Himanshu Jain and Nidambur Vasudev Ballal*
Department of Conservative Dentistry and Endodontics, Manipal College of Dental Sciences, Manipal University, Manipal, Karnataka, India
Received: 30 January, 2016; Accepted: 09 February, 2016; Published: 11 February, 2016
Dr. N. Vasudev Ballal, BDS, MDS, PhD, Professor, Department of Conservative Dentistry and Endodontics, Manipal College of Dental Sciences, Manipal, 576104, Manipal University, Karnataka, India, Tel: 91- 0820-2922172; Fax: 0091-820-257006; E-mail:
H Jain, Ballal NV (2016) Endodontic Management of Aberrant Root Canal Anatomy in Premolars - A Report of Two Cases. J Dent Probl Solut 3(1): 008-011. 10.17352/2394-8418.000025
© 2016 H Jain, et al. This is an open-access article distributed under the terms of the Creative Commons Attribution License, which permits unrestricted use, distribution, and reproduction in any medium, provided the original author and source are credited.
Bayonet shaped canals; Multiple canals; Root canal anatomy; Root canal instrumentation
Premolars are recognized for their aberrant root canal anatomy. The unique feature of dilacerations and multiple root canals pose utmost challenge in the endodontic management. A clinician is required to have an insight of the morphology of tooth related to its shape, form and structure prior to commencing root canal treatment. This article describes the endodontic management of two cases of aberrant root canal anatomy in premolars.
Root canal anatomy is a highly complex with over time clinicians missing canals, or unable to negotiate them properly. The successful outcome of an endodontic treatment demands the thorough knowledge of the internal anatomy of the root canal system [1,2]. Failure to recognize the variations in root canal anatomy may result in unsuccessful endodontic outcomes. Even in teeth with a low frequency of abnormal root canal anatomy, the possibility of additional root canals has to be considered in the clinical and radiographic examination of the patient. The incidence of number of roots and the number of canals which have been reported in the endodontic literature greatly varies [3,4]. Dilacerations refers to an angulation that may occur anywhere along the length of the tooth (crown or root) [5,6]. Root dilacerations may occur either unilaterally or bilaterally . The direction of root dilacerations should be considered in single or double planes. They can be categorized as mesial, distal, labial/buccal, or palatal/lingual . If the roots bend mesially or distally, the dilaceration is clearly apparent on a periapical radiograph. However, when the dilaceration is toward the labial/buccal or palatal/lingual, the x-ray beam passes through the deflected portion of the root in an approximately parallel direction. The dilacerated portion then appears at the apical end of the unaltered root as a rounded opaque area with a dark “spot” in its center that is caused by the apical foramen of the root canal. This appearance has been likened to a bull's-eye or a target appearance. When the root dilaceration is in labial direction, it is called a scorpion tooth. If a tooth is doubly affected, it is called as a bayonet dilaceration . Bayonet shaped root canal are also called as “S” shaped canal which has two curvatures. The apical curvature in bayonet shaped root canal is very difficult to negotiate and may lead to strip perforation during instrumentation. Premolars often have very complex root canal anatomy and morphology with finely tuned and synchronized small tributaries running all through the length of the root canal making it challenging for the clinician to treat them effectively . Clinicians have commonly encountered with bifurcating canals, multiple foramina, fins, deltas, loops, cudle-sacs, inter-canal links, and accessory canals in premolars.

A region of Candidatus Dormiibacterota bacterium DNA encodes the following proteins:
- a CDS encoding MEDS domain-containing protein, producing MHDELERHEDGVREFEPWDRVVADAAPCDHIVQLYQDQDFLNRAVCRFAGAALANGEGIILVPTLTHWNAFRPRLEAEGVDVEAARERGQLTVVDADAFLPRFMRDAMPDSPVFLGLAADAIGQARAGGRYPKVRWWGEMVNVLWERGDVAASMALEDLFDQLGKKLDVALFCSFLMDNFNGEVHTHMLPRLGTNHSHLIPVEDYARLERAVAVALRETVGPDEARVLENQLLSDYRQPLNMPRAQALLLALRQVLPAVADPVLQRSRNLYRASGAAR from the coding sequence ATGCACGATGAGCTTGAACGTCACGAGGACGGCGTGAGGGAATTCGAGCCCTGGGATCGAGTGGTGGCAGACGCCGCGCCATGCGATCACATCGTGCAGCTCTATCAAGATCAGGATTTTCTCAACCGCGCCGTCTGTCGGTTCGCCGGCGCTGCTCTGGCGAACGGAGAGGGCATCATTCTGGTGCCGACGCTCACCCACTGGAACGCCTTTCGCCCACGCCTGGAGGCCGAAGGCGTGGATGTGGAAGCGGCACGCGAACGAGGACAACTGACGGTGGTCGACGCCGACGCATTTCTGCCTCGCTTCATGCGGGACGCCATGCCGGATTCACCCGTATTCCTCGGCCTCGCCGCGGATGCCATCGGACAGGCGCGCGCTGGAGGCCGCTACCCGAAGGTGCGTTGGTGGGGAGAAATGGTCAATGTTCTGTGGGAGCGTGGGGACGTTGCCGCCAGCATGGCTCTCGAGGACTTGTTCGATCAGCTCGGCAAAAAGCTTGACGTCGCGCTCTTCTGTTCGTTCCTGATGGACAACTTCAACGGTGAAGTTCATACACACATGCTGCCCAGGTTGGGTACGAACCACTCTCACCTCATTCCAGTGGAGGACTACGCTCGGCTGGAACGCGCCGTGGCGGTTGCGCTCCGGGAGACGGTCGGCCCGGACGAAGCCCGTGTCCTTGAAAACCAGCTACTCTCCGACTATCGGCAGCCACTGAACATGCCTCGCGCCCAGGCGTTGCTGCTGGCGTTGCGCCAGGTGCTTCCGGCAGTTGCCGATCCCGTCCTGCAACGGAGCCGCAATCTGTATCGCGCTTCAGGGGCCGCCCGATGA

This paper describes the endodontic management of premolars with anatomic variations in the root canals that were identified during routine endodontic treatment.
Case Report 1
A 19-year-old female patient reported to the Department of Conservative Dentistry and Endodontics, with the chief complaint of food lodgment in her upper right and lower left back tooth. There was associated history of mild pain while bitting. Her medical and family history was noncontributory. Intra oral examination revealed a deep carious lesion with respect to the mandibular right second premolar (45) and maxillary left first premolar (24). On evaluation of the pulp status, both the teeth showed no response with heat (gutta-percha stick), cold (ice piece) and electric pulp testing (Parkell Electronics Division, Farmingdale, NY). The teeth were tender to percussion suggestive of symptomatic apical periodontitis. Intraoral periapical radiograph (IOPA) in relation to 45 and 24 revealed deep proximal caries involving the pulp (Figure 1). There was also widening of periodontal ligament space confirming the diagnosis of apical periodontitis in both the teeth. Root canal treatment for 45 and 24 was planned out. Intraoral periapical radiographs revealed the presence of double curved canals (S shaped) in both the teeth suggestive of bayonet shaped canals.